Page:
Bush Would Seize Reins on Lands Policyby Joel Connelly, P-I National Correspondent
Seattle Post-Intelligencer, June 26, 2000
AUSTIN, Texas-Republican presidential candidate George W. Bush, in environmental stands that set him far apart from opponent Al Gore, is promising to cut more trees, abandon talk of breaching dams and work closely with traditional local power structures.
The Texas governor is unsure whether he can "unscramble the egg" on President Clinton's designation of national monuments, but charges that the president has "virtually shut down the ability of a lot of people to use lands."
Bush, who is targeting the Northwest in his campaign, elaborated on his views late last week in a wide-ranging interview with a small group of reporters.
The main thrust was that Bush promises sweeping changes in the Clinton administration's pro-preservation policies, particularly in national forest lands of the mountains of Washington and Oregon.
He promised to reverse, if possible, Clinton's initiative that would ban road construction on 43 million acres of national forests, more than one-fifth of the nation's federally owned forests.
"We're going to look at a reasonable amount of board-feet to be harvested out of Northwestern timberlands," Bush said. "It's good for America. It's good for our economy. It happens to be good for the local economy as well."
On other issues:
Arctic Refuge: Bush reiterated his call to let oil and gas companies conduct exploratory drilling on the coastal plain of Alaska's Arctic National Wildlife Refuge.
Gore has opposed drilling, as have conservationists and some indigenous groups, fearing it would disrupt calving of the giant Porcupine caribou herd.
National monuments: Bush said he favors preserving "some of the pristine land" in the West, but said that Clinton "just unilaterally acts" without approval from Congress or localities.
"I don't know the extent to which the president can unscramble the egg,"
Bush said when asked what he would do about newly designated national monuments. He promised to "work closely with the Senate and Congress and local authorities" on management decisions.
Gore recently announced and acclaimed the Hanford Reach National Monument, calling the free-flowing stretch of Columbia River "one of our greatest national treasures."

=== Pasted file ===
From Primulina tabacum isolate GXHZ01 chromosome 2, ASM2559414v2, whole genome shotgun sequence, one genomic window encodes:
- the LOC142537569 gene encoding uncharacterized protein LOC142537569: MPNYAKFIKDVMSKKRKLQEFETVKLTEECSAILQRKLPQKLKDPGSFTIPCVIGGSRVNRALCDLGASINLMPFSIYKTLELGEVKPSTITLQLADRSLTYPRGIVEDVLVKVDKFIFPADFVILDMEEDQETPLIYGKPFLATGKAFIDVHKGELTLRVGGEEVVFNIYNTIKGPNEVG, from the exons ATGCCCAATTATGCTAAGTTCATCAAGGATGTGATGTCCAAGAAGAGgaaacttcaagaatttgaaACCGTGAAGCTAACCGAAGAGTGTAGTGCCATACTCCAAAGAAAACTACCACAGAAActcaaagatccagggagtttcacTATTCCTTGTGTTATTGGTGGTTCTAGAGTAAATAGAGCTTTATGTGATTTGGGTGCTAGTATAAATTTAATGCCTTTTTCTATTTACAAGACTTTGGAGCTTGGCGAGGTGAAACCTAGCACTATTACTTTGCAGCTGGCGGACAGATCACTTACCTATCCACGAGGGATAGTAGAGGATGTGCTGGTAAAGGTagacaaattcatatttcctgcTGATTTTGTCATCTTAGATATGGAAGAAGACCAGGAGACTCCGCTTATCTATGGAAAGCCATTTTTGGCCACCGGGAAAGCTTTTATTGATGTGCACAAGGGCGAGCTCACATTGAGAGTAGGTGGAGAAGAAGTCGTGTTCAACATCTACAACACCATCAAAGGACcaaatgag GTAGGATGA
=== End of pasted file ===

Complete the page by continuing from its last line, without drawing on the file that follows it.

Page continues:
Snake River dams: While the Clinton administration has made no recommendation, Bush charged that it is bent on removing four dams from the lower Snake River as a means of restoring the river's decimated runs of wild salmon.
"The administration wants to breach the dams and the vice president won't tell us what his view is," Bush said. He argued that, "There can be a proper balance with the environment and with a way of life.
"My point is we can have both salmon runs and hydroelectric energy by having salmon-friendly turbines," Bush said.
Gore has refused to rule out any option, but has called for a regional salmon summit that would "bring together all interested parties to find a real solution." It would be patterned after Clinton's 1993 forest summit in Portland, which led to a plan that has largely preserved the Northwest's remaining old growth forests.
In his interview, however, Bush decried results of the timber summit. "This is a president who went out to the Northwest and declared there was going to be a combination of environmental concerns and timber, which would go hand in hand," he said.
Instead, there was "a major reduction in the amount of board feet that we harvest" which hurt timber-dependent communities, Bush said. Gore has strongly supported the roadless initiative, and used his 1992 book, "Earth in the Balance," to call for a halt to clearcutting ancient forests in the Northwest.
During the 1980s, a record level of 4 billion board-feet of timber was cut each year from the national forests of the Pacific Northwest, with more than 60,000 acres of old growth forests clearcut each year. In 1992, when Bush's father was president, about 2.14 billion board-feet were cut from the national forests of Oregon and Washington.
But the cutting was virtually halted after U.S. District Judge William Dwyer ruled that the Forest Service had not planned for protection of the northern spotted owl, an endangered species that inhabits ancient forests.
The Clinton administration's forest plan, which covers 24 million acres of Northwest forests, promised "a predictable and sustainable level of timber sales" of 1.2 billion board-feet annually.
The timber cut in 1999, however, was only 569 million board-feet. The Gifford Pinchot National Forest in southwest Washington, once devoted largely to logging, now has 80 percent of its land set aside from cutting.
Defending the Snake River dams, former oilman Bush said the United States is in "an energy crunch" caused by dependence on foreign oil.
"By breaching the dams we would be reducing that amount of domestic (energy) supply, making us more dependent on foreign sources of energy."
That view is disputed by Pat Ford, head of the regional conservation group Save Our Wild Salmon.
"The four Snake River dams contribute just 4 percent of the Northwest's total electrical generation," said Ford. He said studies have found that conservation and renewable-energy sources can replace kilowatts generated by the dams.
In his interview, Bush echoed many of the views of GOP Sen. Slade Gorton, who has argued that the Clinton administration's forest policies have had a "devastating effect" on Washington's timber towns.
Bush said the reduction in timber harvest is "affecting the quality of life."
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